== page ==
The Family Medical Leave Act (FMLA) entitles eligible employees to job-protected leave for certain qualifying reasons. FMLA allows these eligible employees to take unpaid leave for up to 12 weeks in a 12-month period and protects the employee’s job during this time.

At the end of the leave, an employer must return the employee to their original job or its equivalent after that employee comes back from dealing with a serious health condition, for example. But employers may get the actions of the FMLA confused with how Workers’ compensation works, and rightfully so.

While both FMLA leave and workers’ compensation may run consecutively, an employer must inform the employee in writing that the leave is either FMLA-based or workers’ comp.

Here’s a better look at the differences between FMLA and workers’ compensation.

Reasons for FMLA & Workers’ Comp

Unpaid FMLA leave must be granted to an eligible employee for any of the following qualifying reasons:

  • For the birth of a child, and to care for the newborn.
  • To care for the employee’s spouse, child, or parent, who has a serious health condition.
  • For placement with the employee of a child for adoption, and to care for the newly placed child.
  • For a serious health condition that makes the employee unable to perform their job.

Workers’ compensation, on the other hand, provides for health care and income replacement. It doesn’t specifically provide for job protection. Some workers’ compensation provisions in certain states do provide for job protection. In return for these benefits, laws around workers’ compensation usually indicate that employees give up their right to sue their employers for work-related injuries.

Mixing Work Comp and FMLA

It’s no surprise that there could be some confusion in trying to see the difference between FMLA and workers’ compensation provisions. However, in some cases, the two options do overlap. For instance, an employee may suffer a workplace injury or illness that is considered a serious health condition under the FMLA as well as workers’ compensation. If this is the case, the laws’ provisions can run concurrently. Essentially, an employee may be off work receiving their mandated workers’ compensation benefits, and the time off is counted against their applicable 12-week FMLA-entitled job protection.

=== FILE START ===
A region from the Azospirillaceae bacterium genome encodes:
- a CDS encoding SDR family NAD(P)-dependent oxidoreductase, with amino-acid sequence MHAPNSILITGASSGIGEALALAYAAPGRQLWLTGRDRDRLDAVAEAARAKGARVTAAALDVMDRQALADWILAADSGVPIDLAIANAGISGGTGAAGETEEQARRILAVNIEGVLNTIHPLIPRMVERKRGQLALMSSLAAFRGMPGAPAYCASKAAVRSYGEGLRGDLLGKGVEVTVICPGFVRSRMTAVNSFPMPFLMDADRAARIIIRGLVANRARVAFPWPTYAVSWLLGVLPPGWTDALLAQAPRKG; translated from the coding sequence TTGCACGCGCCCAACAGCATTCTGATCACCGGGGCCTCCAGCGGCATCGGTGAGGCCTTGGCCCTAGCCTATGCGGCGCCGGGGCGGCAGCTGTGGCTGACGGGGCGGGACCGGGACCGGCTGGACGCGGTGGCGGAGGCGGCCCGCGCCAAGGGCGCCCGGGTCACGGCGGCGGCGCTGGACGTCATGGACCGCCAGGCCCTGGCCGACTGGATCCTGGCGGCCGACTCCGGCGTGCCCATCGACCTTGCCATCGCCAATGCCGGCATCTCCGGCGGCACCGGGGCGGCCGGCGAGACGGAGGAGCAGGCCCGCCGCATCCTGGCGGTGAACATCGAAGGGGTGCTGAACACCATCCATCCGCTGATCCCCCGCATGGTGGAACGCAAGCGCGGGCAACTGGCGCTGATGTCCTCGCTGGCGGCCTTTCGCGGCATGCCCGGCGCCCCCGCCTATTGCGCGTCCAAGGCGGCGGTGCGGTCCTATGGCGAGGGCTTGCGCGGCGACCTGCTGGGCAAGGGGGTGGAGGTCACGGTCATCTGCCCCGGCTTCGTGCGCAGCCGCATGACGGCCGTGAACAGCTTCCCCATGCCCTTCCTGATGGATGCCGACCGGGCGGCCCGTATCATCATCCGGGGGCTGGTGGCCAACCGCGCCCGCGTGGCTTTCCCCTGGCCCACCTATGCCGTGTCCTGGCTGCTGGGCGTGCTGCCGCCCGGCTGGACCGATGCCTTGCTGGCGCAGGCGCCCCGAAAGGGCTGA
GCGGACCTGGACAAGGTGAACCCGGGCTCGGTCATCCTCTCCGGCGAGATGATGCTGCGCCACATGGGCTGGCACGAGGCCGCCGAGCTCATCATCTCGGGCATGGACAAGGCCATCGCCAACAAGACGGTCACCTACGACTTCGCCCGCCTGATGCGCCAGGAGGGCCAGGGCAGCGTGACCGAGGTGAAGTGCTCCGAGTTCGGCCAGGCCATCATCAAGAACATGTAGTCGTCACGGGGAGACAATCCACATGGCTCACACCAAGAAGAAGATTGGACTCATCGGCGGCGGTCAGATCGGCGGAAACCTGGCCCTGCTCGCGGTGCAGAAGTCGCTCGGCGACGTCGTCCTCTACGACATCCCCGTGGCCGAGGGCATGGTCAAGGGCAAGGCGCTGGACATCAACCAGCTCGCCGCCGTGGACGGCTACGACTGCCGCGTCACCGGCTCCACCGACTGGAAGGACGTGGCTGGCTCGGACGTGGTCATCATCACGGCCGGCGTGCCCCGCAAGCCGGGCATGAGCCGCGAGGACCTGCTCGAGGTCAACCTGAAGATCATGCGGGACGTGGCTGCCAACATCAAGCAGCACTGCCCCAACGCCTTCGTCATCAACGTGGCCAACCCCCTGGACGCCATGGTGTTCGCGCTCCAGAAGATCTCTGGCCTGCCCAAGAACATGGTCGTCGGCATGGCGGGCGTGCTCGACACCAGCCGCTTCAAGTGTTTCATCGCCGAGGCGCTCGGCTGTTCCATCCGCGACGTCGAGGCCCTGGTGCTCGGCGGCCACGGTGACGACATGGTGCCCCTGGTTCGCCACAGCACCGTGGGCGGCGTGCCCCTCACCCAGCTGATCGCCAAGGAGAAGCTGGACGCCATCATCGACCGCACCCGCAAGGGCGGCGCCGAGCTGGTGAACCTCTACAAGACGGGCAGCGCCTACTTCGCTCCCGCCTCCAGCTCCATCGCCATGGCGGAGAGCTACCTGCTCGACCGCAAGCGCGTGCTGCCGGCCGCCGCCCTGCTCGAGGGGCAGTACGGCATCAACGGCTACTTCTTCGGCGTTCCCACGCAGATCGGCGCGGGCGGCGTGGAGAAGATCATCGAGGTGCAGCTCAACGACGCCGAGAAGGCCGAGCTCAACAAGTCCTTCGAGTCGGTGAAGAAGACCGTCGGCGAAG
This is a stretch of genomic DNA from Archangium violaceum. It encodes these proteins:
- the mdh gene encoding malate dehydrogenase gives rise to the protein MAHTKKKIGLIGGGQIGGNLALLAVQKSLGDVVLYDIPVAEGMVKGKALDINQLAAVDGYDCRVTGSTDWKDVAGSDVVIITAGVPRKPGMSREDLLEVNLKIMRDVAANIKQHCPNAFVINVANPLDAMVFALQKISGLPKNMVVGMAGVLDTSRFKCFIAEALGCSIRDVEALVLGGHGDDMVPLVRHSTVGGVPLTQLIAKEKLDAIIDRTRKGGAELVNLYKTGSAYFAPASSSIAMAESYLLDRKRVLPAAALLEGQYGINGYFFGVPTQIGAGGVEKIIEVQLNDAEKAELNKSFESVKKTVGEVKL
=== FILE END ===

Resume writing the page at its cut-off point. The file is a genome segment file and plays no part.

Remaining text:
In these situations, employers must provide leave under whichever law provides the greater rights and benefits to employees. Employers cannot require an employee to take time off work under FMLA instead of workers’ compensation if the person’s injury makes them eligible for the benefits of workers’ compensation.

An Employer’s Role in Work-Related Injuries

The practice of employers requiring their employees to use FMLA to take some time off work if they are hurt on the job is legal. Under certain state and federal FMLA laws, an employer can count an employee’s time off on workers’ compensation as family and medical leave as long as the employee in question is off work for a reason that falls under FMLA requirements.

However, an employer has to do its due diligence before making such a decision to make sure they aren’t allowing an employee to use the benefits they may be eligible for because of laws surrounding workers’ compensation.

About InsureMyWorkComp & Their Workers Comp Solutions

InsureMyWorkComp is a digital brokerage that helps clients find the right workers’ compensation solution for their business needs, such as occupational accident insurance. Unlike other online platforms, we will help you to work with an agent who can provide you the right solution for your risk profile. Our staff has over 50 years of workers’ compensation underwriting and sales experience, and we are confident that we will provide you the support that you need. For more information or to get a quote, contact us today at (855) 340-9138.